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Charlevoix prepares to host world leaders ahead of G7 summit

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WATCH: Security preparations are underway in the Charlevoix region for the upcoming G7 summit. The two day meeting will take place at the Manoir Richelieu in La Malbaie. American President Donald Trump is expected to make his first state trip to Canada for the summit. Global's Raquel Fletcher reports.

In less than three months, the city of La Malbaie — with a population of over 8000, will host the 2018 G7 summit. Security preparations are already underway in the Charlevoix region.

The G7 meetings will also mark President Donald Trump’s first visit to Canada.

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The first weekend in June, world leaders will fly into the military base in Bagotville where, weather permitting, they’ll be transported by helicopter to the summit at the Manoir Richelieu in La Malbaie.

The region is known for its ski hills, local artisanal cuisine and hospitality, as well as its beautiful landscapes.

“Charlevoix is really an example of how economic growth can marry itself very, very well with the beautiful environment that we’re so known for in Canada,” said Alexandra Young, director of communications for the G7 summit management office.

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It was very important for the prime minister to host his counterparts in a location like Charlevoix because it’s just so stunning,” she said.

Bringing together world leaders from Canada, the United States, the United Kingdom, Germany, France, Italy and Japan for a two-day summit will have taken nine months of planning and 55 pre-meetings with representatives from the G7 countries.

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“So it really is a collaboration between the G7 countries, the European Union and the European Commission in advance of the summit and of course, hearing what Canadians and people around the world have to say, and all of that feeds into the content for the leaders’ discussion,” Young said, adding the summit management committee has already started eliciting feedback from Canadians through its website.

The summit meetings will be broken into five themes, which include climate change, peace and security, gender equality, jobs for the future and investing in growth.

“Advancing gender equality and women’s empowerment is an over-arching theme for all of the summit,” Young said.

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In La Malbaie, community relations officers have been employed since September to answer residents’ questions about the logistics of the meetings. Close to 800 residents will be in the “restricted zone” and will need accreditation to access their homes.

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The price tag for all of the planning and security is already estimated to cost over $600 million. A security fence is already under construction around the Manoir Richelieu as a first perimeter.

“Then there’s a second perimeter that is kind of meant to protect the first one,” explained Sgt. Camille Habel with the RCMP. “People who have business being in there will be allowed in there.”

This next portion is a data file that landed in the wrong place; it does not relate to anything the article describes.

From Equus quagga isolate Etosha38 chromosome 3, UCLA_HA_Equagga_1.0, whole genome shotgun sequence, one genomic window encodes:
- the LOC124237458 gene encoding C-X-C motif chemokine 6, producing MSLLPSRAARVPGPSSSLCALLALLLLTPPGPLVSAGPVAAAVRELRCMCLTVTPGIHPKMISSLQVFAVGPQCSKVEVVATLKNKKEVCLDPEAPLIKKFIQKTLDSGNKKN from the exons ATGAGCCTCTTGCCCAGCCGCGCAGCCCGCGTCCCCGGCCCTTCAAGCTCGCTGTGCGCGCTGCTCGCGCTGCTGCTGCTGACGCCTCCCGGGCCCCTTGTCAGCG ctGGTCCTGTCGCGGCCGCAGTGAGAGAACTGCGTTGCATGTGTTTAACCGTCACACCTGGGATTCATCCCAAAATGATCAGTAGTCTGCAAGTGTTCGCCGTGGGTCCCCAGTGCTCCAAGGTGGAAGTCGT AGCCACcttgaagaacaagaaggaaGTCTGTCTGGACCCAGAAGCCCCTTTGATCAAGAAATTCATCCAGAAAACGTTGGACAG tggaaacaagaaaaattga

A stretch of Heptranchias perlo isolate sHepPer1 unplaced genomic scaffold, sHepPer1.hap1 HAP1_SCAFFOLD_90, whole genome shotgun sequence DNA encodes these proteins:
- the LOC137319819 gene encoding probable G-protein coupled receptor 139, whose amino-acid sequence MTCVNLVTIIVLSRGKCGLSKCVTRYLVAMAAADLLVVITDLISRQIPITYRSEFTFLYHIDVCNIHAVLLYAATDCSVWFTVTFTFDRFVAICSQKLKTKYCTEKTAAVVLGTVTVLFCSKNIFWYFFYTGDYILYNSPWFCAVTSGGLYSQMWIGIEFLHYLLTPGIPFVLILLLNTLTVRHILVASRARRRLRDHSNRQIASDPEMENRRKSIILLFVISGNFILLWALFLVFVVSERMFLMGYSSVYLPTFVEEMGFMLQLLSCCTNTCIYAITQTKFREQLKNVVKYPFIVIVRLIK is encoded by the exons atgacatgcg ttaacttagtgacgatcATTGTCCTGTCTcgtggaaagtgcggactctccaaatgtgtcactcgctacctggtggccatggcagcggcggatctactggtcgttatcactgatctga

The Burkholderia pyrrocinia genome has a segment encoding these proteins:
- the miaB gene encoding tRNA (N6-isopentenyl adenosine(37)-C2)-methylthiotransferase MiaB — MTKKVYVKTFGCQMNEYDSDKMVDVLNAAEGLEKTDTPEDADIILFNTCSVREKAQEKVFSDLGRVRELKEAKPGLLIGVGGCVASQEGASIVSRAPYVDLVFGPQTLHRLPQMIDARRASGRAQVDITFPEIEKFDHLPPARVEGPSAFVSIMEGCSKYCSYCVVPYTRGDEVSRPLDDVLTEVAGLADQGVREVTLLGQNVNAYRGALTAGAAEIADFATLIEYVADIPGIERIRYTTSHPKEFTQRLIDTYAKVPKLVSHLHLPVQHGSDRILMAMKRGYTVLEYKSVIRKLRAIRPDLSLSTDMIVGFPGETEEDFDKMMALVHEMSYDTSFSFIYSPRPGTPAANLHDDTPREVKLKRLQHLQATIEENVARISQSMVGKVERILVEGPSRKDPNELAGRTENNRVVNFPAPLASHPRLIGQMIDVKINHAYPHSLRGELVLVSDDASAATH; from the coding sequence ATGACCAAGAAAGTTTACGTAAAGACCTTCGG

But no one else will be permitted. Not even all of the thousands of police officers on duty that week will have clearance to enter within the perimeter. Many of them will be patrolling the area as well as the Free Speech Zone — where protesters will be allowed to demonstrate during the summit.

“That’s one of our rights in the country and we have to make sure that people who want to do it have a safe place to do so,” said Sgt. Habel.

Still, some residents are concerned about the protests getting out of hand.

“We know when oppositions rise, sometimes there might be a lack of judgment. And I wouldn’t want this region to be suffering from any prejudice from the event,” said Jean-Paul Plante, formerly of Quebec City who’s been living his retirement in La Malbaie for the last 10 years.

He remembers how violent protests broke out during the Summit of the Americas in Quebec City in April 2001.

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“The concern for them [La Malbaie residents] is what they’ve been seeing on TV,” added Isabelle Michaud, RCMP community relations officer. “What happened in Italy, could it happen here? The Summit of the Americas — could it happen in a small region?”

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The RCMP say they are prepared for the worst case scenario — whether that’s protests turning violent or intercepting a drone that enters into the no-fly zone above the G7.

“There are ways to counter them – to either render them inefficient, or if we really need to, destroy them,” Sgt. Habel explained.

However, she said she believes it’s not likely there will be a drone war overhead during the G7.

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While residents have concerns, they hope the summit will help to increase tourism in the La Malbaie and Charlevoix region.

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“It just puts Charlevoix on the map internationally… people will know Charlevoix exists, see how beautiful it is and maybe want to spend some of their vacation there,” said Young.